And then came one of those moments. I remember living through one when I was eighteen and spending the afternoon in bed with my first wife, before we were married. Our naked bodies started glowing, and the air turned such a strange color I thought my life must be leaving me, and with every young fiber and cell I wanted to hold on to it for another breath. A clattering sound was tearing up my head as I staggered upright and opened the door on a vision I will never see again: Where are my women now, with their sweet wet words and ways, and the miraculous balls of hail popping in a green translucence in the yards?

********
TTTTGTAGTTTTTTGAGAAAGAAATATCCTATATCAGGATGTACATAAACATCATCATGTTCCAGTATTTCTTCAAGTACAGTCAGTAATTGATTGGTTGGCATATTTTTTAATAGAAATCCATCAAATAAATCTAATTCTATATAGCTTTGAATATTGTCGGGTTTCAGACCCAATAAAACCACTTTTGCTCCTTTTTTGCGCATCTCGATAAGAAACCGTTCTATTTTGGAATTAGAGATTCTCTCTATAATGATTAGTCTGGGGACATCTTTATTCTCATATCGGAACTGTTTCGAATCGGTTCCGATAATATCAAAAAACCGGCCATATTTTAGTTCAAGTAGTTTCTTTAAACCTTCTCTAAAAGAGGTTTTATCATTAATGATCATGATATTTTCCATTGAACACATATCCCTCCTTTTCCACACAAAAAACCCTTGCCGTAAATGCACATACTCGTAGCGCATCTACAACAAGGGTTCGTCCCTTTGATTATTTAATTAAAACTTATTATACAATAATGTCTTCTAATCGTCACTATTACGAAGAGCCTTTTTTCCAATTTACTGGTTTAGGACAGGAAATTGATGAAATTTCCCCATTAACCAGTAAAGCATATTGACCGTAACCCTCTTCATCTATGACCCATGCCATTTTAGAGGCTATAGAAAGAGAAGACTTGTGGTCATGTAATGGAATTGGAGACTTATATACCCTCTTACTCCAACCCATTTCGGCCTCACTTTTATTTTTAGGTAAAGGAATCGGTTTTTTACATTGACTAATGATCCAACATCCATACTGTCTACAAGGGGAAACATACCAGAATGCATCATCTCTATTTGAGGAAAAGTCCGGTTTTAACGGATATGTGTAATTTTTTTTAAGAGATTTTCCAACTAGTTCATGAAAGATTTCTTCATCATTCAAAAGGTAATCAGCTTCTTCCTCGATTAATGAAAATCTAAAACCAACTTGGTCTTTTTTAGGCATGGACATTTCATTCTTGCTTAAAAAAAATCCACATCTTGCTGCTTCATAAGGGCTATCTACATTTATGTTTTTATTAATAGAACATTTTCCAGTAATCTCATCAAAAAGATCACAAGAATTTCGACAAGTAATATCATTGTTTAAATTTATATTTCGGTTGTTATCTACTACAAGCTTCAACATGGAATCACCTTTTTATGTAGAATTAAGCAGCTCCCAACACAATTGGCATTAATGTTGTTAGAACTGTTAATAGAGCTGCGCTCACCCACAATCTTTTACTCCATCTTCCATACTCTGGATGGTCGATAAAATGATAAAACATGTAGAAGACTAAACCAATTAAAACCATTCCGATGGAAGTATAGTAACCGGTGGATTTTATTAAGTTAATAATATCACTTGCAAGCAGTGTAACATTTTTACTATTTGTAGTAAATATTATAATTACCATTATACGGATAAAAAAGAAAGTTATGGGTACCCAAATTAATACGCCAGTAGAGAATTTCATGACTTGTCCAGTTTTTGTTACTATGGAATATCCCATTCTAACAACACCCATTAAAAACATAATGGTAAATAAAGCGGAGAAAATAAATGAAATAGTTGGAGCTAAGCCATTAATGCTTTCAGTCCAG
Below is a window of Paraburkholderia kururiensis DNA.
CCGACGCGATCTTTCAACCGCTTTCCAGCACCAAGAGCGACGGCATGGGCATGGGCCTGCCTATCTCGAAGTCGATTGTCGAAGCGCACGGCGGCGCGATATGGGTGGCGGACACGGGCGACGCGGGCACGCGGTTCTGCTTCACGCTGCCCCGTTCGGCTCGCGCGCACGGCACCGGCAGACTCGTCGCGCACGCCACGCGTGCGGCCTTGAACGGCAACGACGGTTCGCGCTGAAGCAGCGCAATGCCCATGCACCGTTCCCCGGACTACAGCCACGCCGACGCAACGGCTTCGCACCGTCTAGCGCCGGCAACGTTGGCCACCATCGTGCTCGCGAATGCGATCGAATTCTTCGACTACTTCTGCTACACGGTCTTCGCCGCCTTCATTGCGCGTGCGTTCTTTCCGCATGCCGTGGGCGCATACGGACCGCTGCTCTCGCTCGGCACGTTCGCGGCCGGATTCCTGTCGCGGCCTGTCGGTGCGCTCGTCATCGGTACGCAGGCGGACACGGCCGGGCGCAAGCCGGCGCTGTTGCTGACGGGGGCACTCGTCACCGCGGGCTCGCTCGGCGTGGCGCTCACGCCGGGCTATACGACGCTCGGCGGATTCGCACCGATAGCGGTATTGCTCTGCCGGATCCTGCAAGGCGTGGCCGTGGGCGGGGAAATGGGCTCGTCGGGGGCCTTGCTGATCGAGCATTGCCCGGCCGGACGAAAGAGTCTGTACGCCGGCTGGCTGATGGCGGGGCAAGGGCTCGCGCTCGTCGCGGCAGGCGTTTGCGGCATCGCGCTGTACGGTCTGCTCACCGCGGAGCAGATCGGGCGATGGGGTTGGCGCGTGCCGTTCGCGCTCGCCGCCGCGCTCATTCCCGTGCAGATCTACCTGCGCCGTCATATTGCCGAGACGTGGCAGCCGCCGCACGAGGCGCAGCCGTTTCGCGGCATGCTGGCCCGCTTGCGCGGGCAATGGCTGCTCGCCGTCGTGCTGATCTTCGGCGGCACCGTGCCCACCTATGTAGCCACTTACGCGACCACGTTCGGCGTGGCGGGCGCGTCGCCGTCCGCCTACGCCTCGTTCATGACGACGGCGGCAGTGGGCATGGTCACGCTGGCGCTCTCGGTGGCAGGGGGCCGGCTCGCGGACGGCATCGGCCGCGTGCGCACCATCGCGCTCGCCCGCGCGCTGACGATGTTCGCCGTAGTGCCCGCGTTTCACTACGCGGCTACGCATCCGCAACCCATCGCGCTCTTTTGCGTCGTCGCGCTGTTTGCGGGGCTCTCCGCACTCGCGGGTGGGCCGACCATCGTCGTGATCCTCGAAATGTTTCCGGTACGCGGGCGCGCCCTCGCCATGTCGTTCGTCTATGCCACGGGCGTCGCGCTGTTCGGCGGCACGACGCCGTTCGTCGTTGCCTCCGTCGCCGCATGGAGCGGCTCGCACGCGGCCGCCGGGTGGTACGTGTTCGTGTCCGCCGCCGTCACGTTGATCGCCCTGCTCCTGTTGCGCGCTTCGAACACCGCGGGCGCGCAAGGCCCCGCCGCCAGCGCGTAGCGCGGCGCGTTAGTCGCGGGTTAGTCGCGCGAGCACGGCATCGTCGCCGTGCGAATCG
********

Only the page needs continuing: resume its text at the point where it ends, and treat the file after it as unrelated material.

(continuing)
We put on our clothes, she and I, and walked out into a town flooded ankle-deep with white, buoyant stones. Birth should have been like that.
That moment in the bar, after the fight was narrowly averted, was like the green silence after the hailstorm. Somebody was buying a round of drinks. The cards were scattered on the table, face up, face down, and they seemed to foretell that whatever we did to one another would be washed away by liquor or explained away by sad songs.
- Denis Johnson, Work, in Jesus' Son: Stories, p.52-53.